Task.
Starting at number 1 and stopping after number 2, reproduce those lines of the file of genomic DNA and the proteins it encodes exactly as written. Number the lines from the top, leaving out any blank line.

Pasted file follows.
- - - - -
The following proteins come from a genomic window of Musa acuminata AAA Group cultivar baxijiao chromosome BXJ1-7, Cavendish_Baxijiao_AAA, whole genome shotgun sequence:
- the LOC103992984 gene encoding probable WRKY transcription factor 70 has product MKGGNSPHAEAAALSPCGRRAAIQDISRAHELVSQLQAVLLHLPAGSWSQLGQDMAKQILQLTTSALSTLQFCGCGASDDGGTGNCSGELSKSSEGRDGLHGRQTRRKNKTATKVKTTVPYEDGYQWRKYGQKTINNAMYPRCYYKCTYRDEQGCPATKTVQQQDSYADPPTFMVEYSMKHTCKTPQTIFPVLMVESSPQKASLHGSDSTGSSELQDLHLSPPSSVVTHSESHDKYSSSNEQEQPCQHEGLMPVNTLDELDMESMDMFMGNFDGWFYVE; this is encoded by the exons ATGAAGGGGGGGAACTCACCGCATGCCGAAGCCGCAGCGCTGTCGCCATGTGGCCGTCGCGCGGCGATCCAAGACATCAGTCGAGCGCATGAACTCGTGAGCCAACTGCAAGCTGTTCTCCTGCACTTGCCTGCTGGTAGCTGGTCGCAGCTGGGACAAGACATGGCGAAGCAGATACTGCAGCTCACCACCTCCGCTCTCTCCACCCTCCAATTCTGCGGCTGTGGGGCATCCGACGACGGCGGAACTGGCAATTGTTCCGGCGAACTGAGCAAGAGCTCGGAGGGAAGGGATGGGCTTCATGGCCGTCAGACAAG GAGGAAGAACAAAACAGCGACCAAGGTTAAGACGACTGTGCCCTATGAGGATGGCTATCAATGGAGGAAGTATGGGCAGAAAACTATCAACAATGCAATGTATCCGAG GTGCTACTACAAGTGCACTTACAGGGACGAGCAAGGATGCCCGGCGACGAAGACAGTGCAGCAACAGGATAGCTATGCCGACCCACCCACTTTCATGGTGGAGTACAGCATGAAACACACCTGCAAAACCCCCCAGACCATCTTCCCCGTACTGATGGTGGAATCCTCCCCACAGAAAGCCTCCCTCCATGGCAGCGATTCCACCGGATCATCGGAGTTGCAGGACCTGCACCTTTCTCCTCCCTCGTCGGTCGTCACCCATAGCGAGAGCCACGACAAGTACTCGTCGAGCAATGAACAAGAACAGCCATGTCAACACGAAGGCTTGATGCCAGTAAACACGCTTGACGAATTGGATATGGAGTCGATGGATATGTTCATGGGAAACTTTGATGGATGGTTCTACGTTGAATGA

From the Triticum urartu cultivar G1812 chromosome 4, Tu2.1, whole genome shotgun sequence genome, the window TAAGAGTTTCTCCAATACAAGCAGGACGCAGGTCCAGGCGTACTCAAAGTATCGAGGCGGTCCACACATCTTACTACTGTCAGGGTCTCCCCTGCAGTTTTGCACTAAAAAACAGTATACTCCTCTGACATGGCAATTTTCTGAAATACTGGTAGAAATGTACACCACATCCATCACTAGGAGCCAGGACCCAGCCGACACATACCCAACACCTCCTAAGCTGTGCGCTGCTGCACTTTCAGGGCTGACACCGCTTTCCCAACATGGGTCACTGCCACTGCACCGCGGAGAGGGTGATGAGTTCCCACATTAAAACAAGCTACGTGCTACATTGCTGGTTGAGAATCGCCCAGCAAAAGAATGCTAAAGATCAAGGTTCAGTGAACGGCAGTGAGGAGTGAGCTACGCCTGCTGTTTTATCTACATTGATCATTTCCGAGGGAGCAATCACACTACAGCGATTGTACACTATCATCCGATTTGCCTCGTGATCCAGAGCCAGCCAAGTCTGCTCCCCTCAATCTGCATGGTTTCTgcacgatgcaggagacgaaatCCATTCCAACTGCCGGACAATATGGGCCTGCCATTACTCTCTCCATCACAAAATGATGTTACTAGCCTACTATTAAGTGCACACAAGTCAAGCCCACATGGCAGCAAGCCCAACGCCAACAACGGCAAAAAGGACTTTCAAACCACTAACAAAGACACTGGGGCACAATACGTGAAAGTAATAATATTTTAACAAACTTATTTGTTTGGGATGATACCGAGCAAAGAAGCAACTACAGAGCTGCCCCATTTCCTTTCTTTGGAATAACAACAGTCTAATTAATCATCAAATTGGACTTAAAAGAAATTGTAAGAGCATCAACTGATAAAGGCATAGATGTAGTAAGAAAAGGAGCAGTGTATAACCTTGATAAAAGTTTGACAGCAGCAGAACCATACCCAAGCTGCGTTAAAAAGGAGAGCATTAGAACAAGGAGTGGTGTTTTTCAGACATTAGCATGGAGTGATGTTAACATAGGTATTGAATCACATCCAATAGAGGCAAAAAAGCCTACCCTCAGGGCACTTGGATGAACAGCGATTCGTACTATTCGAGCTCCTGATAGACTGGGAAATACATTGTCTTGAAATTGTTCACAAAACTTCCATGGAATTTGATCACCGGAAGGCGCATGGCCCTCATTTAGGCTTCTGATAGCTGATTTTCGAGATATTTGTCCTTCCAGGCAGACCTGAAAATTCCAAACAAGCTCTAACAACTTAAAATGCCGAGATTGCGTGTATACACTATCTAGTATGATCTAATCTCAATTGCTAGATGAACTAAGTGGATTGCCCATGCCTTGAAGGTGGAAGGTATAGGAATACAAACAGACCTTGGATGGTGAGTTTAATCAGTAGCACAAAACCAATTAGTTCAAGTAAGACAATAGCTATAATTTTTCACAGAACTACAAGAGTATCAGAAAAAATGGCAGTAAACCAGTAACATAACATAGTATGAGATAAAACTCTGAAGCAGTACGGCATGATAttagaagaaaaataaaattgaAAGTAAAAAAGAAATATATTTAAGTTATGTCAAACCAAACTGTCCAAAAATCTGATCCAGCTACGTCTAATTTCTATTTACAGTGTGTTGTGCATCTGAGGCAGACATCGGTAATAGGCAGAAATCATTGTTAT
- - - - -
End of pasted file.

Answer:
The following proteins come from a genomic window of Musa acuminata AAA Group cultivar baxijiao chromosome BXJ1-7, Cavendish_Baxijiao_AAA, whole genome shotgun sequence:
- the LOC103992984 gene encoding probable WRKY transcription factor 70 has product MKGGNSPHAEAAALSPCGRRAAIQDISRAHELVSQLQAVLLHLPAGSWSQLGQDMAKQILQLTTSALSTLQFCGCGASDDGGTGNCSGELSKSSEGRDGLHGRQTRRKNKTATKVKTTVPYEDGYQWRKYGQKTINNAMYPRCYYKCTYRDEQGCPATKTVQQQDSYADPPTFMVEYSMKHTCKTPQTIFPVLMVESSPQKASLHGSDSTGSSELQDLHLSPPSSVVTHSESHDKYSSSNEQEQPCQHEGLMPVNTLDELDMESMDMFMGNFDGWFYVE; this is encoded by the exons ATGAAGGGGGGGAACTCACCGCATGCCGAAGCCGCAGCGCTGTCGCCATGTGGCCGTCGCGCGGCGATCCAAGACATCAGTCGAGCGCATGAACTCGTGAGCCAACTGCAAGCTGTTCTCCTGCACTTGCCTGCTGGTAGCTGGTCGCAGCTGGGACAAGACATGGCGAAGCAGATACTGCAGCTCACCACCTCCGCTCTCTCCACCCTCCAATTCTGCGGCTGTGGGGCATCCGACGACGGCGGAACTGGCAATTGTTCCGGCGAACTGAGCAAGAGCTCGGAGGGAAGGGATGGGCTTCATGGCCGTCAGACAAG GAGGAAGAACAAAACAGCGACCAAGGTTAAGACGACTGTGCCCTATGAGGATGGCTATCAATGGAGGAAGTATGGGCAGAAAACTATCAACAATGCAATGTATCCGAG GTGCTACTACAAGTGCACTTACAGGGACGAGCAAGGATGCCCGGCGACGAAGACAGTGCAGCAACAGGATAGCTATGCCGACCCACCCACTTTCATGGTGGAGTACAGCATGAAACACACCTGCAAAACCCCCCAGACCATCTTCCCCGTACTGATGGTGGAATCCTCCCCACAGAAAGCCTCCCTCCATGGCAGCGATTCCACCGGATCATCGGAGTTGCAGGACCTGCACCTTTCTCCTCCCTCGTCGGTCGTCACCCATAGCGAGAGCCACGACAAGTACTCGTCGAGCAATGAACAAGAACAGCCATGTCAACACGAAGGCTTGATGCCAGTAAACACGCTTGACGAATTGGATATGGAGTCGATGGATATGTTCATGGGAAACTTTGATGGATGGTTCTACGTTGAATGA